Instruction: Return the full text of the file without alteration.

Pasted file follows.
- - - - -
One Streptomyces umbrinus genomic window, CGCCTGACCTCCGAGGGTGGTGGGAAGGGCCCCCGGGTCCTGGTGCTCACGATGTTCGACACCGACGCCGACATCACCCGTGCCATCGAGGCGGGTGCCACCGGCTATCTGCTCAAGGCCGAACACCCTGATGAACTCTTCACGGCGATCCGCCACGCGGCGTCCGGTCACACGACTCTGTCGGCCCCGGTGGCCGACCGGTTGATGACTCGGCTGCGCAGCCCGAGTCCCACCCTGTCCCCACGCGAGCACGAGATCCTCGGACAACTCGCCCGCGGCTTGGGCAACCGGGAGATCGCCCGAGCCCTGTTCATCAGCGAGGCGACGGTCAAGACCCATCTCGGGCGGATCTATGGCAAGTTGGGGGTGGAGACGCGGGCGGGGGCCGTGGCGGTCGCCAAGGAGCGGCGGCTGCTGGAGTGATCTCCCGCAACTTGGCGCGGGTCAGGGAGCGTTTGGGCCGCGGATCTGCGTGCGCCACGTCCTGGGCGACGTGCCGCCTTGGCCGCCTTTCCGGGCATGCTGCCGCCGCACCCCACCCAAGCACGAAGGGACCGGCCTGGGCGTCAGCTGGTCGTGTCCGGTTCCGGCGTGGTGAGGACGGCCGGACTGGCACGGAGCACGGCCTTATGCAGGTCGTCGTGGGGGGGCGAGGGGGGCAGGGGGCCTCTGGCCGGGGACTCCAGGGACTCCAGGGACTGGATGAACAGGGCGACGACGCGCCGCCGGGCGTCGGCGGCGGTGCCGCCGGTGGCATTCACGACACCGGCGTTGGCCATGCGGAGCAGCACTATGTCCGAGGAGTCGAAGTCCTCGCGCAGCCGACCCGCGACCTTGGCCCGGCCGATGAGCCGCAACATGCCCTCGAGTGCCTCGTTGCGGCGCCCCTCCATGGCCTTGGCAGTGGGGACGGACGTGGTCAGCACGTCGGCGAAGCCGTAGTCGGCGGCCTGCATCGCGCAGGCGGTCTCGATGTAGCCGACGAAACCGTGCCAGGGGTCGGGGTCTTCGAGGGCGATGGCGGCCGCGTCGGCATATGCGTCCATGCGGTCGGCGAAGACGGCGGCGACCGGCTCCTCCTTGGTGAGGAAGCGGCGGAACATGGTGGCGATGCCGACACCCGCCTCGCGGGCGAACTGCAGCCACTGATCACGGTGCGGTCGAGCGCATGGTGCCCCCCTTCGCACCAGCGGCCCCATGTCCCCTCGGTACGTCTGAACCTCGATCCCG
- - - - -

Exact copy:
One Streptomyces umbrinus genomic window, CGCCTGACCTCCGAGGGTGGTGGGAAGGGCCCCCGGGTCCTGGTGCTCACGATGTTCGACACCGACGCCGACATCACCCGTGCCATCGAGGCGGGTGCCACCGGCTATCTGCTCAAGGCCGAACACCCTGATGAACTCTTCACGGCGATCCGCCACGCGGCGTCCGGTCACACGACTCTGTCGGCCCCGGTGGCCGACCGGTTGATGACTCGGCTGCGCAGCCCGAGTCCCACCCTGTCCCCACGCGAGCACGAGATCCTCGGACAACTCGCCCGCGGCTTGGGCAACCGGGAGATCGCCCGAGCCCTGTTCATCAGCGAGGCGACGGTCAAGACCCATCTCGGGCGGATCTATGGCAAGTTGGGGGTGGAGACGCGGGCGGGGGCCGTGGCGGTCGCCAAGGAGCGGCGGCTGCTGGAGTGATCTCCCGCAACTTGGCGCGGGTCAGGGAGCGTTTGGGCCGCGGATCTGCGTGCGCCACGTCCTGGGCGACGTGCCGCCTTGGCCGCCTTTCCGGGCATGCTGCCGCCGCACCCCACCCAAGCACGAAGGGACCGGCCTGGGCGTCAGCTGGTCGTGTCCGGTTCCGGCGTGGTGAGGACGGCCGGACTGGCACGGAGCACGGCCTTATGCAGGTCGTCGTGGGGGGGCGAGGGGGGCAGGGGGCCTCTGGCCGGGGACTCCAGGGACTCCAGGGACTGGATGAACAGGGCGACGACGCGCCGCCGGGCGTCGGCGGCGGTGCCGCCGGTGGCATTCACGACACCGGCGTTGGCCATGCGGAGCAGCACTATGTCCGAGGAGTCGAAGTCCTCGCGCAGCCGACCCGCGACCTTGGCCCGGCCGATGAGCCGCAACATGCCCTCGAGTGCCTCGTTGCGGCGCCCCTCCATGGCCTTGGCAGTGGGGACGGACGTGGTCAGCACGTCGGCGAAGCCGTAGTCGGCGGCCTGCATCGCGCAGGCGGTCTCGATGTAGCCGACGAAACCGTGCCAGGGGTCGGGGTCTTCGAGGGCGATGGCGGCCGCGTCGGCATATGCGTCCATGCGGTCGGCGAAGACGGCGGCGACCGGCTCCTCCTTGGTGAGGAAGCGGCGGAACATGGTGGCGATGCCGACACCCGCCTCGCGGGCGAACTGCAGCCACTGATCACGGTGCGGTCGAGCGCATGGTGCCCCCCTTCGCACCAGCGGCCCCATGTCCCCTCGGTACGTCTGAACCTCGATCCCG